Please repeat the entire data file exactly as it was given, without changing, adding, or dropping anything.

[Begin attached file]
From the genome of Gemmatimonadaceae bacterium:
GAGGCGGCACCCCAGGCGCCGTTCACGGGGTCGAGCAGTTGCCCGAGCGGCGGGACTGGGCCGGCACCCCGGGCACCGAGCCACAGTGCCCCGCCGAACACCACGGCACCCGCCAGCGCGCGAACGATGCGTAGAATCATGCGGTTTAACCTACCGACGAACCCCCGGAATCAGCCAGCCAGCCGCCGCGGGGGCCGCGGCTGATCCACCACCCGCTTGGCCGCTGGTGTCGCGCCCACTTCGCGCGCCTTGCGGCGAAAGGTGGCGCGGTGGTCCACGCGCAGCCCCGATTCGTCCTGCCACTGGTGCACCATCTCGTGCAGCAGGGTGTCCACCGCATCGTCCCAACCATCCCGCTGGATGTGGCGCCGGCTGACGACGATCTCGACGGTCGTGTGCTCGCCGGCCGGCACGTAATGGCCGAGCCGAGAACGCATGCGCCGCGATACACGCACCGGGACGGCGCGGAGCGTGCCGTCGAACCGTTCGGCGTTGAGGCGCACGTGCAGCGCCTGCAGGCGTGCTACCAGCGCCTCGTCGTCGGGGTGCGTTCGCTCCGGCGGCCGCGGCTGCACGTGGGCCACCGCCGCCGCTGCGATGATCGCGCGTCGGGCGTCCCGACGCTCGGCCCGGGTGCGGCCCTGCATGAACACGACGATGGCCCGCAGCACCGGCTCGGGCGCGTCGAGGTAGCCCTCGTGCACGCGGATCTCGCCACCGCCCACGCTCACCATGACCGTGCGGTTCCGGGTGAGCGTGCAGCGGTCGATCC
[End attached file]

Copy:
From the genome of Gemmatimonadaceae bacterium:
GAGGCGGCACCCCAGGCGCCGTTCACGGGGTCGAGCAGTTGCCCGAGCGGCGGGACTGGGCCGGCACCCCGGGCACCGAGCCACAGTGCCCCGCCGAACACCACGGCACCCGCCAGCGCGCGAACGATGCGTAGAATCATGCGGTTTAACCTACCGACGAACCCCCGGAATCAGCCAGCCAGCCGCCGCGGGGGCCGCGGCTGATCCACCACCCGCTTGGCCGCTGGTGTCGCGCCCACTTCGCGCGCCTTGCGGCGAAAGGTGGCGCGGTGGTCCACGCGCAGCCCCGATTCGTCCTGCCACTGGTGCACCATCTCGTGCAGCAGGGTGTCCACCGCATCGTCCCAACCATCCCGCTGGATGTGGCGCCGGCTGACGACGATCTCGACGGTCGTGTGCTCGCCGGCCGGCACGTAATGGCCGAGCCGAGAACGCATGCGCCGCGATACACGCACCGGGACGGCGCGGAGCGTGCCGTCGAACCGTTCGGCGTTGAGGCGCACGTGCAGCGCCTGCAGGCGTGCTACCAGCGCCTCGTCGTCGGGGTGCGTTCGCTCCGGCGGCCGCGGCTGCACGTGGGCCACCGCCGCCGCTGCGATGATCGCGCGTCGGGCGTCCCGACGCTCGGCCCGGGTGCGGCCCTGCATGAACACGACGATGGCCCGCAGCACCGGCTCGGGCGCGTCGAGGTAGCCCTCGTGCACGCGGATCTCGCCACCGCCCACGCTCACCATGACCGTGCGGTTCCGGGTGAGCGTGCAGCGGTCGATCC